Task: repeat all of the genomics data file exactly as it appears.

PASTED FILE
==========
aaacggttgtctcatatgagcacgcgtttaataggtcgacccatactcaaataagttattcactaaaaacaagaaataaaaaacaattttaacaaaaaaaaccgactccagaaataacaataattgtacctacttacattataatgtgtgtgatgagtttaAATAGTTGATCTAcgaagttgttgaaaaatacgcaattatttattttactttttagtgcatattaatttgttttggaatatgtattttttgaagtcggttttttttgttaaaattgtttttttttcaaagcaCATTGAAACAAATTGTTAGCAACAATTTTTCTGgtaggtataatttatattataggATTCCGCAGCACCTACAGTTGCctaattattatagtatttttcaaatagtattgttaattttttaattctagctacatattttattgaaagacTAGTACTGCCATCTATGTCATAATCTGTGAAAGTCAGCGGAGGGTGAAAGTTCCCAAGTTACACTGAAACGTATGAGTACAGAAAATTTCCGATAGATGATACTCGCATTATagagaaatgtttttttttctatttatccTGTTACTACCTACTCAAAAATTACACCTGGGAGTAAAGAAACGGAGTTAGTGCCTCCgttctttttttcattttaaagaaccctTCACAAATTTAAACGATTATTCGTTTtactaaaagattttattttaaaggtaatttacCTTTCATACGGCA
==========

aaacggttgtctcatatgagcacgcgtttaataggtcgacccatactcaaataagttattcactaaaaacaagaaataaaaaacaattttaacaaaaaaaaccgactccagaaataacaataattgtacctacttacattataatgtgtgtgatgagtttaAATAGTTGATCTAcgaagttgttgaaaaatacgcaattatttattttactttttagtgcatattaatttgttttggaatatgtattttttgaagtcggttttttttgttaaaattgtttttttttcaaagcaCATTGAAACAAATTGTTAGCAACAATTTTTCTGgtaggtataatttatattataggATTCCGCAGCACCTACAGTTGCctaattattatagtatttttcaaatagtattgttaattttttaattctagctacatattttattgaaagacTAGTACTGCCATCTATGTCATAATCTGTGAAAGTCAGCGGAGGGTGAAAGTTCCCAAGTTACACTGAAACGTATGAGTACAGAAAATTTCCGATAGATGATACTCGCATTATagagaaatgtttttttttctatttatccTGTTACTACCTACTCAAAAATTACACCTGGGAGTAAAGAAACGGAGTTAGTGCCTCCgttctttttttcattttaaagaaccctTCACAAATTTAAACGATTATTCGTTTtactaaaagattttattttaaaggtaatttacCTTTCATACGGCA